Parents walled up the room of their son, who died in 1918. It has remained untouched for over 100 years.

Parental sadness is indelible. She can outlive them, but leave the memory of a prematurely departed child for many centuries, that’s exactly what today’s story is about. In the tiny village of Belabre, in the south-west of France, a 3-hour drive from Paris, in the 80s, one of the owners of old houses made an amazing find available to the authorities. When the newspapers found out about it in 2014, the commune became known all over the world…

In the first decade of the XX century, the owner of the house was the family of a noble hereditary military Pierre Alphonse Rochereau. On October 10, 1896, their son was born, who was named Hubert. The boy followed in his father’s footsteps. He graduated from the elite Saint-Cyr military school and could have a brilliant career. But all plans were brought down by the First World War. The dragoon officer Hubert Rochereau was seriously wounded in Flanders and died while being transported to a hospital on April 26, 1918, near the village of Loker.

He was 21 years old at that time. By a terrible irony of fate, he did not live long before the end of the war in November of the same year. Parents have been looking for the burial place of their son for almost four years. They found him in a British cemetery and transported his body for burial at home. From Flanders, they collected a bottle of the land for which their son had fallen and brought it with them. But the striking thing about the whole story was that the grief-stricken parents did not take out a single thing from their son’s room.

They only added a bottle of earth to the table with an inscription where it was taken from. After that, the room was walled up, turning into a memorial. The fate of the parents was lost in history, but it became known for certain that in 1935 they bequeathed a large house to the famous General Eugene Bridau on the condition that their son’s room would not be touched for at least 500 years. The new owner of the house faithfully fulfilled their agreements, although he himself was an ambiguous person.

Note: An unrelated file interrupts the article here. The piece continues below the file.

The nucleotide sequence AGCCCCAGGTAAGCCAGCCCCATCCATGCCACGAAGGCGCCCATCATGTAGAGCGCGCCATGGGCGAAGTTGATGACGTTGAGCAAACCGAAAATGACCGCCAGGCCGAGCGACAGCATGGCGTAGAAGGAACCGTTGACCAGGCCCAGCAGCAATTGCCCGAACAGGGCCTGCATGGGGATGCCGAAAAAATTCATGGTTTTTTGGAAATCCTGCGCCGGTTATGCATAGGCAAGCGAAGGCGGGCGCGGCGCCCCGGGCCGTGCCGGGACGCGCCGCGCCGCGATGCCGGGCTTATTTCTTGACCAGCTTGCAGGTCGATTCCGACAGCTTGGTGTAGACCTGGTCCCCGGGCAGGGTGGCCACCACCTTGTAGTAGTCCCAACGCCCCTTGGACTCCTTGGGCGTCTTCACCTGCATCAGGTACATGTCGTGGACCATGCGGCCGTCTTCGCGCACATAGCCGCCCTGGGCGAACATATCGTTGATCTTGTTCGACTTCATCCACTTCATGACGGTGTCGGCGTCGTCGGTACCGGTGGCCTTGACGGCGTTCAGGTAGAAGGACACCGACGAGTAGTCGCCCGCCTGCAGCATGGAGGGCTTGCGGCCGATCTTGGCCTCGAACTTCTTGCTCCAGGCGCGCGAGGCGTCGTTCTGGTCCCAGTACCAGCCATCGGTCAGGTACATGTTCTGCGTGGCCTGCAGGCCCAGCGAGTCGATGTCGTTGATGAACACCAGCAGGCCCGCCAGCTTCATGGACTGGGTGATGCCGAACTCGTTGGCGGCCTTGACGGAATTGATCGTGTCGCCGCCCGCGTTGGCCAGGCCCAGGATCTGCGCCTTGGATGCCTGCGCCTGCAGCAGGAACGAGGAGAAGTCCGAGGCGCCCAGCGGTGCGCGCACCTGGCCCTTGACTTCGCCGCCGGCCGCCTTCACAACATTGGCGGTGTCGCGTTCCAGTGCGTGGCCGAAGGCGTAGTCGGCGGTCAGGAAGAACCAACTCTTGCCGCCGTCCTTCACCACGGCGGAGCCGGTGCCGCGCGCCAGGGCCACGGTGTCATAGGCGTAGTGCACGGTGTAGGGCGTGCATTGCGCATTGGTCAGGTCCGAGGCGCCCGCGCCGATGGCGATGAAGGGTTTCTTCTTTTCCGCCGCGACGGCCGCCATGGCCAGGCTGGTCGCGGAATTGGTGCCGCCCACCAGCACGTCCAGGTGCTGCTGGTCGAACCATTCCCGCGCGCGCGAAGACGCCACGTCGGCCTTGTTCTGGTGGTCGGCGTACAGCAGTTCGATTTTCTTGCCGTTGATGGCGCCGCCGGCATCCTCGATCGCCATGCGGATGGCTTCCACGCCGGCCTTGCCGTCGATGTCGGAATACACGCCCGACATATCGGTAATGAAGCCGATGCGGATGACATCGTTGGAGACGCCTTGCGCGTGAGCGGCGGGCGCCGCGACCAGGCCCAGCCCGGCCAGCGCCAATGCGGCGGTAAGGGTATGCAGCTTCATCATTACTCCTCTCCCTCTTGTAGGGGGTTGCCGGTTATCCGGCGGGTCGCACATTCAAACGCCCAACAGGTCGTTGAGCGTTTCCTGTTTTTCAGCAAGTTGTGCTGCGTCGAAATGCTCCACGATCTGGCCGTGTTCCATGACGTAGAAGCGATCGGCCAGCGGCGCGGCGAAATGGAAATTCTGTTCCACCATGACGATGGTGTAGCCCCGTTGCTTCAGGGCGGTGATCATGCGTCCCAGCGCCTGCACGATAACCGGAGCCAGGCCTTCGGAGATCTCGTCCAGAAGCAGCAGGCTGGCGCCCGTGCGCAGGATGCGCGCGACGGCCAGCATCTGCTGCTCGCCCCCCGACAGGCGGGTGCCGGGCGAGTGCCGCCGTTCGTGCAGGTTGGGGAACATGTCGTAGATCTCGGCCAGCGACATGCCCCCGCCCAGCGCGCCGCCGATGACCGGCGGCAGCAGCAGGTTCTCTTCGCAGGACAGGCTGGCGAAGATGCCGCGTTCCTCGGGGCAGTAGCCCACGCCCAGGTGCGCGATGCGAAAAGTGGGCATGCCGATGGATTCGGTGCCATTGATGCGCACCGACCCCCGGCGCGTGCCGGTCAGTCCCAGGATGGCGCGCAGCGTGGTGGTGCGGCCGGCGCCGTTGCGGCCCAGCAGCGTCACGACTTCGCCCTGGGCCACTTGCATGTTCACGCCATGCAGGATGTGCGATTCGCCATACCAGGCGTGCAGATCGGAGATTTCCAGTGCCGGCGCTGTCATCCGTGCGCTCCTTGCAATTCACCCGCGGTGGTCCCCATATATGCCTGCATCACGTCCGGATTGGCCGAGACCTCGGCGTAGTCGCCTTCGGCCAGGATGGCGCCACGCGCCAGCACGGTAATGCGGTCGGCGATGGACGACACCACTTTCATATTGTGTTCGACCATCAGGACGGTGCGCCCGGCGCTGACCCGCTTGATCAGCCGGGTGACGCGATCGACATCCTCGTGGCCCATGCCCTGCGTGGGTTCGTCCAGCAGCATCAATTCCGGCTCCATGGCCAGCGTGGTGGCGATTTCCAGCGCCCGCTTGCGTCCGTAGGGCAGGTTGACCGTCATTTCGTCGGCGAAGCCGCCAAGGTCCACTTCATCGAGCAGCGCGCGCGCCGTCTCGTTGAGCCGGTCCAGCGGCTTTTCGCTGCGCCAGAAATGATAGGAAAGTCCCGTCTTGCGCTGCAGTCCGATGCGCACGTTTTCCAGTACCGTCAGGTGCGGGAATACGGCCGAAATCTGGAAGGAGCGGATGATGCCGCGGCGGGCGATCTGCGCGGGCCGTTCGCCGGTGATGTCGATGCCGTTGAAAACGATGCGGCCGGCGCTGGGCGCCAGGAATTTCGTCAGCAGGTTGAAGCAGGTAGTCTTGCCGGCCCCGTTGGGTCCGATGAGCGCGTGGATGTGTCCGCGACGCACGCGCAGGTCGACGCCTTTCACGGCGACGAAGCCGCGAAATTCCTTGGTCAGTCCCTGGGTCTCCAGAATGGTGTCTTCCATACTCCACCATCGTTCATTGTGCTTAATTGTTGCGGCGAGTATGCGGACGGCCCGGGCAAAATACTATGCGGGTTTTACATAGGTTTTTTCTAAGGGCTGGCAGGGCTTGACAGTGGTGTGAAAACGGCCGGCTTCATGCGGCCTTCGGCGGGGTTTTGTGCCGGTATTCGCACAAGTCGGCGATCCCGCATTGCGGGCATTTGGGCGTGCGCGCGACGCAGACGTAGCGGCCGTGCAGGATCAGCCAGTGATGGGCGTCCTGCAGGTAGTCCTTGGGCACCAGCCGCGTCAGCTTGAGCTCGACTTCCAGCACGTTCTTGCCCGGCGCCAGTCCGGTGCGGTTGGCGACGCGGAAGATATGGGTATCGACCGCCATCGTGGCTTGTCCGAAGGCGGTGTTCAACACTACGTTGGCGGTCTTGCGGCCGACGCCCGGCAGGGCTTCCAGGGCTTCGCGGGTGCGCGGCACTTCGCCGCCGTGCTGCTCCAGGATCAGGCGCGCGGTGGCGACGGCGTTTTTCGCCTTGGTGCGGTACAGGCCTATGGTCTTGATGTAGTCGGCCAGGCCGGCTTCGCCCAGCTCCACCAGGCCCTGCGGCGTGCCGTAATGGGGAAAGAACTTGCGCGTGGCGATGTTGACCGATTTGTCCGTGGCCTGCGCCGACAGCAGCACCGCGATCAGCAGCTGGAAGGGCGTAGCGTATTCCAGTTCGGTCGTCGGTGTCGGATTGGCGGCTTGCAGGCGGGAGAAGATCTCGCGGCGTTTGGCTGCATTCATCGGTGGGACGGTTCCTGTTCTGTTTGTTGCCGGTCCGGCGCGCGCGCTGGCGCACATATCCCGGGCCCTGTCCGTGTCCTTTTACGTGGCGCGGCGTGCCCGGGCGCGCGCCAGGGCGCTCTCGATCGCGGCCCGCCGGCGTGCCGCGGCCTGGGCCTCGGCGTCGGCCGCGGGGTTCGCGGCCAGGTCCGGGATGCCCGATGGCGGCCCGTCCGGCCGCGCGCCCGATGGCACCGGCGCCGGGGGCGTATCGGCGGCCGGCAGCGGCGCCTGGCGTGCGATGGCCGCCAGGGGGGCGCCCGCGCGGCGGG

During World War II, he sided with the fascist regime in the country and actively organized the transfer of French Jews to concentration camps. After the political situation changed, he fled to Spain, where he lived until his death in 1955. During the search for the general, the mansion was leased from a family of lawyers. Then his granddaughter Brido bought it with her husband, the same Daniel Fabre, who invited the authorities, intending to open the room back in the 80s.

It is unclear when the wall separating the room from the rest of the house was finally destroyed, but this place became famous only in 2014. …When the man-made wall was destroyed, everyone opened the door to the past with trepidation. It was a real time capsule and a museum of parental love, created in grief for his untimely son. A solid iron bed drew attention to itself. Above it hung a huge portrait of a young man in a beautiful frame. On the lace bedspread were medals, the Cross for Bravery and the Legion of Honor.

Next to it lay a ceremonial shako with a feather and photographs of dead friends. To the left of the bed on the nightstand was a large bible, a candle and a vase with flowers that had withered more than a hundred years ago. Dusty books occupied most of the cabinet on the right, they were also on the fireplace and the table to the right of the door. There were two pairs of shoes at the bottom. Swords and daggers occupied the space near the wall. Closer to the window, a massive table attracted attention.

There were several framed photographs, a dagger, pistols, a stuffed pipe, several other “little things” and a bottle of earth from the place of the officer’s death, with the appropriate inscription. The chair looked as if the owner had pushed it away from the table recently. Closer to the window, on the right, moth-damaged uniforms, a military jacket and helmet, French flags have been preserved. The chest of drawers and wardrobe on the right were intended for civilian clothes and accessories. The head of the municipality, Laurent Laroche, was shocked by the parental love that was able to preserve the feat of their son through the centuries.

Fabre said that he does not feel a special relationship with the deceased officer, but will keep everything out of respect for his parents. He is categorically against the foundation of a museum and excursions in his house. The current owner of the house has two daughters. They also plan to keep the room, and even the little granddaughter said that she agrees with this. But, nevertheless, the head of the commune understands that this is private property, which means that plans can always change.

He would like to be sure that the memory of the officer’s sacrifice will be preserved for the very 500 years that his inconsolable parents dreamed of. Therefore, Laroche is looking for benefactors who can buy the house and turn it into a museum. He especially hopes for this now that the story of Hubert Rochereau has become known all over the world. It is important not to forget about those who have left. These are the people on whose deeds our well-being is built. And we are obliged to keep our past in order to wait for a decent future.

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